I’d say, too, that book history and early modern blogs have seen remarkable growth over the past ten years. Blogs have enabled a conversation between far-flung scholars and devotees of early books that wouldn’t be otherwise possible. I’ve learned a lot from Mercurius Politicus and diapsalmata, as well as Early Modern Online Bibliography and Bavardess (I’ve learned from many others, too, and have links to them on my blog–this is just a ruthless short list of a handful that I go to the most often). They’ve done good things for libraries, too, opening up interest in collections and, I like to imagine, the use of our materials, across levels of scale and resources. The Beinecke has a great bunch of blogs (early modern, paleography), and I enjoy reading “Notes for Bibliophiles” from the Special Collections at the Providence Public Library. I’ve pleaded before for more early modern literature blogs, but I’ve really enjoyed what is out there, literature or not, early modern or post modern. Especially as someone who only came to this field a few years ago, I’ve learned a lot from reading your blogs and have been grateful for being part of this community.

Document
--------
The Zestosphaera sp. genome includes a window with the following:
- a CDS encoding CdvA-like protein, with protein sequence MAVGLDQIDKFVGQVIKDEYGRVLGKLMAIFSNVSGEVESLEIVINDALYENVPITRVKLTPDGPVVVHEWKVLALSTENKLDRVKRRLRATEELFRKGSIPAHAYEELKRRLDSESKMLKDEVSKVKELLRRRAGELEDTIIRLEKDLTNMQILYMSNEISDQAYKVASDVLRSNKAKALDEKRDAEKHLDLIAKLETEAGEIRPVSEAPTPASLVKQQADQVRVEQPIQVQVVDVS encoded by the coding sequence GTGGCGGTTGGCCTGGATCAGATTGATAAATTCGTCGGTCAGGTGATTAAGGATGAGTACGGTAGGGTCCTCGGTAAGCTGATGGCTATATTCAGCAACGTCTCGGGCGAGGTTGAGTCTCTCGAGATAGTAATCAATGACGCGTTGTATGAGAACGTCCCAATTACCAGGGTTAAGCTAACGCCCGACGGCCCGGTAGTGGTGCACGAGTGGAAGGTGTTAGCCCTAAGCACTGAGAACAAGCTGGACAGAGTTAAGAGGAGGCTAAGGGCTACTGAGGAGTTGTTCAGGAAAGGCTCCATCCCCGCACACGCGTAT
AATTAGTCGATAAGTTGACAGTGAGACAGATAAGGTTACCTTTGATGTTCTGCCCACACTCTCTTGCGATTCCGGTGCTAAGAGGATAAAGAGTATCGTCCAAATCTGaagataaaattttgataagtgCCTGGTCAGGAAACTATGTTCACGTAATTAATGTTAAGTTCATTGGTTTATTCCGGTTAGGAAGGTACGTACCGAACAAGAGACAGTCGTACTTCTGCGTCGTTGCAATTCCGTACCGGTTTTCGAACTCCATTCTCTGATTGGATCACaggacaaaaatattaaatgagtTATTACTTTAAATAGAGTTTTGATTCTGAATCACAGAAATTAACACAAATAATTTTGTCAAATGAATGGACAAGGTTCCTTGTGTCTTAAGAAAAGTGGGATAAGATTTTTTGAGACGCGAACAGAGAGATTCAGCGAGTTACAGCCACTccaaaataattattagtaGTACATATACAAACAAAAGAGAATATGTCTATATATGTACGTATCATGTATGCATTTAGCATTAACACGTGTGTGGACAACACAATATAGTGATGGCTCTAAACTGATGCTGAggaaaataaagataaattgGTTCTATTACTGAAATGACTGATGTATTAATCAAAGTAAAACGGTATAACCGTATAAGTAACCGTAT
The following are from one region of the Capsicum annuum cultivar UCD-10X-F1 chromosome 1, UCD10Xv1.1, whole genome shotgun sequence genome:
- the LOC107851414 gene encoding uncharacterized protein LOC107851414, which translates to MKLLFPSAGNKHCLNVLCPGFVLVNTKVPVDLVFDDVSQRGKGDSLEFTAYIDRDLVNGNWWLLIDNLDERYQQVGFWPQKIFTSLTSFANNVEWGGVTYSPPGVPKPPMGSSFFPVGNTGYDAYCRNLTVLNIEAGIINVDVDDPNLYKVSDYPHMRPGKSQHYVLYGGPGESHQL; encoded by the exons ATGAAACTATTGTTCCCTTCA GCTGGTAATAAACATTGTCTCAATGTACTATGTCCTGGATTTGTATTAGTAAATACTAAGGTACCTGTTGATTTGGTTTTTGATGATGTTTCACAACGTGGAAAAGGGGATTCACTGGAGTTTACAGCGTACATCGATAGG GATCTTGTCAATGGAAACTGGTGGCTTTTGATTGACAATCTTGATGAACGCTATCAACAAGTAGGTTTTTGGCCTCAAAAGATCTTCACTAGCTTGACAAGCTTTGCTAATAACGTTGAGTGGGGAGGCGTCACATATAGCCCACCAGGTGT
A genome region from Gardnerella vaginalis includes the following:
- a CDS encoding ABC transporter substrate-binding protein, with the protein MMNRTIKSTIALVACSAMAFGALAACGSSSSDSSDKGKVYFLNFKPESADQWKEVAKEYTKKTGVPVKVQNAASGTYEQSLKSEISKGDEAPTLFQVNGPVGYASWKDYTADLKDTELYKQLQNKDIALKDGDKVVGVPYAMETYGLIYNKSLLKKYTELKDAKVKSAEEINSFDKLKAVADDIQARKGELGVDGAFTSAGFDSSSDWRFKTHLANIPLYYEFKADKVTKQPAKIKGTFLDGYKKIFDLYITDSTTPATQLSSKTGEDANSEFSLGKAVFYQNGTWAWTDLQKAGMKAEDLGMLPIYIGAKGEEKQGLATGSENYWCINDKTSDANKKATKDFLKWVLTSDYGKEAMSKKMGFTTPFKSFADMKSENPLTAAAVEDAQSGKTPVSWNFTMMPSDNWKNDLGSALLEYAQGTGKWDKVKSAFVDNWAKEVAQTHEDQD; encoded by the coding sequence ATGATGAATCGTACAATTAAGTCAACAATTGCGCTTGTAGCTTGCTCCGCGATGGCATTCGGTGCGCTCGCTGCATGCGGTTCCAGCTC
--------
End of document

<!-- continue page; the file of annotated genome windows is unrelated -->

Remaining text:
This one is a bit more idiosyncratic, but watching my kids learning to read has given me a new appreciation for reading in general and for the emotional ties we have to books. Over the past ten years I’ve seen both my kids start reading and start loving books; I’ve actually also gotten to see both of them start learning Hebrew as well, which brings home the whole weirdness of written languages and learning to recognize letters as making up words and those words as having recognizable (and deployable) meanings. I continue to find the transition from gobbledygook to spoken language amazing, and the movement from spoken to written language is equally fascinating. I have one child who refused to read on his own until he had it mastered; the first book he read was The Borrowers, which is crazy ridiculous for a first-time book. My other child insisted on figuring out the reading thing before he’d even started school and made tons of mistakes along the way; those rhyming books like “Pat sat on the cat” were a key exercise for him, if a bit tedious for me. Watching them learning to read in their own ways provided insight into literacy in a way that I otherwise wouldn’t have appreciated. What does it mean to be literate? Does it mean to haltingly read rhyming books? To understand the metaphorical implications of Bilbo’s fight against Smaug? To pronounce written characters in words whose meaning you cannot understand? (For something of the emotional resonance of reading with children, see this post.)